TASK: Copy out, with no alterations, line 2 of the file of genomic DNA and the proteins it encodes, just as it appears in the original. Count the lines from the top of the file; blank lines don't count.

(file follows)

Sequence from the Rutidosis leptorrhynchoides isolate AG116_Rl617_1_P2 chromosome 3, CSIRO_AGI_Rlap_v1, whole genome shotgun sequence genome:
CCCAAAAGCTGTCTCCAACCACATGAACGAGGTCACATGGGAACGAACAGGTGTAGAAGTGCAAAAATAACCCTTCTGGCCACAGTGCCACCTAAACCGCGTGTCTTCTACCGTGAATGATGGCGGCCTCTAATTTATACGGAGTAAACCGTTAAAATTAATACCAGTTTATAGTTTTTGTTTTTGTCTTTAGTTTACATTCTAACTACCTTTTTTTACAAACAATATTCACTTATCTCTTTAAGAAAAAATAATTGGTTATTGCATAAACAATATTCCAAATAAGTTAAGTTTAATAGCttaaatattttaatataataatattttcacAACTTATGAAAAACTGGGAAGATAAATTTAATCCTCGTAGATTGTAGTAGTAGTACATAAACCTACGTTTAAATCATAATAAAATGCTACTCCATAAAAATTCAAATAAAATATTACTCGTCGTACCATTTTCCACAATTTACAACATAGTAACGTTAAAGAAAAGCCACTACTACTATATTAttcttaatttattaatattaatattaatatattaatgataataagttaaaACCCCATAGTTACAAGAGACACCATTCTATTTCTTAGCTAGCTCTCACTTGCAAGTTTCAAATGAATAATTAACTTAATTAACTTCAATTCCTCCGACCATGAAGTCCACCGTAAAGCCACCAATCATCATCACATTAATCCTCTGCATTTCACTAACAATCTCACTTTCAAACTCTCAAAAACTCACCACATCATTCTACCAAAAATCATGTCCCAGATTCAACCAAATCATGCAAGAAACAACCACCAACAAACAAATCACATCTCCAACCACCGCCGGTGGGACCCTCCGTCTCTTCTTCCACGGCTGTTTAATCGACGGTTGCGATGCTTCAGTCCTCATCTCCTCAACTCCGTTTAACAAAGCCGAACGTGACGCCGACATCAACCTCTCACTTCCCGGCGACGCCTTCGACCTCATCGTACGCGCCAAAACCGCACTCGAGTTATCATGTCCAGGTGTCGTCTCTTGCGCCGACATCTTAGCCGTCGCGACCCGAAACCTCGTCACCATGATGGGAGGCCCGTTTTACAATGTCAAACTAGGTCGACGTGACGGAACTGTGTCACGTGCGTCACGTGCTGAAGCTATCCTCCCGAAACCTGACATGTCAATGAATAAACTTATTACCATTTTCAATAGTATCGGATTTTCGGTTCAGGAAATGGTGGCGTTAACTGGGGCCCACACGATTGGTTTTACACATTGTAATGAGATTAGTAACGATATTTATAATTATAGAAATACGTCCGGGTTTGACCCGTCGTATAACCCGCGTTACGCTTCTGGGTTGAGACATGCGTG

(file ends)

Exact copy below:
CCCAAAAGCTGTCTCCAACCACATGAACGAGGTCACATGGGAACGAACAGGTGTAGAAGTGCAAAAATAACCCTTCTGGCCACAGTGCCACCTAAACCGCGTGTCTTCTACCGTGAATGATGGCGGCCTCTAATTTATACGGAGTAAACCGTTAAAATTAATACCAGTTTATAGTTTTTGTTTTTGTCTTTAGTTTACATTCTAACTACCTTTTTTTACAAACAATATTCACTTATCTCTTTAAGAAAAAATAATTGGTTATTGCATAAACAATATTCCAAATAAGTTAAGTTTAATAGCttaaatattttaatataataatattttcacAACTTATGAAAAACTGGGAAGATAAATTTAATCCTCGTAGATTGTAGTAGTAGTACATAAACCTACGTTTAAATCATAATAAAATGCTACTCCATAAAAATTCAAATAAAATATTACTCGTCGTACCATTTTCCACAATTTACAACATAGTAACGTTAAAGAAAAGCCACTACTACTATATTAttcttaatttattaatattaatattaatatattaatgataataagttaaaACCCCATAGTTACAAGAGACACCATTCTATTTCTTAGCTAGCTCTCACTTGCAAGTTTCAAATGAATAATTAACTTAATTAACTTCAATTCCTCCGACCATGAAGTCCACCGTAAAGCCACCAATCATCATCACATTAATCCTCTGCATTTCACTAACAATCTCACTTTCAAACTCTCAAAAACTCACCACATCATTCTACCAAAAATCATGTCCCAGATTCAACCAAATCATGCAAGAAACAACCACCAACAAACAAATCACATCTCCAACCACCGCCGGTGGGACCCTCCGTCTCTTCTTCCACGGCTGTTTAATCGACGGTTGCGATGCTTCAGTCCTCATCTCCTCAACTCCGTTTAACAAAGCCGAACGTGACGCCGACATCAACCTCTCACTTCCCGGCGACGCCTTCGACCTCATCGTACGCGCCAAAACCGCACTCGAGTTATCATGTCCAGGTGTCGTCTCTTGCGCCGACATCTTAGCCGTCGCGACCCGAAACCTCGTCACCATGATGGGAGGCCCGTTTTACAATGTCAAACTAGGTCGACGTGACGGAACTGTGTCACGTGCGTCACGTGCTGAAGCTATCCTCCCGAAACCTGACATGTCAATGAATAAACTTATTACCATTTTCAATAGTATCGGATTTTCGGTTCAGGAAATGGTGGCGTTAACTGGGGCCCACACGATTGGTTTTACACATTGTAATGAGATTAGTAACGATATTTATAATTATAGAAATACGTCCGGGTTTGACCCGTCGTATAACCCGCGTTACGCTTCTGGGTTGAGACATGCGTG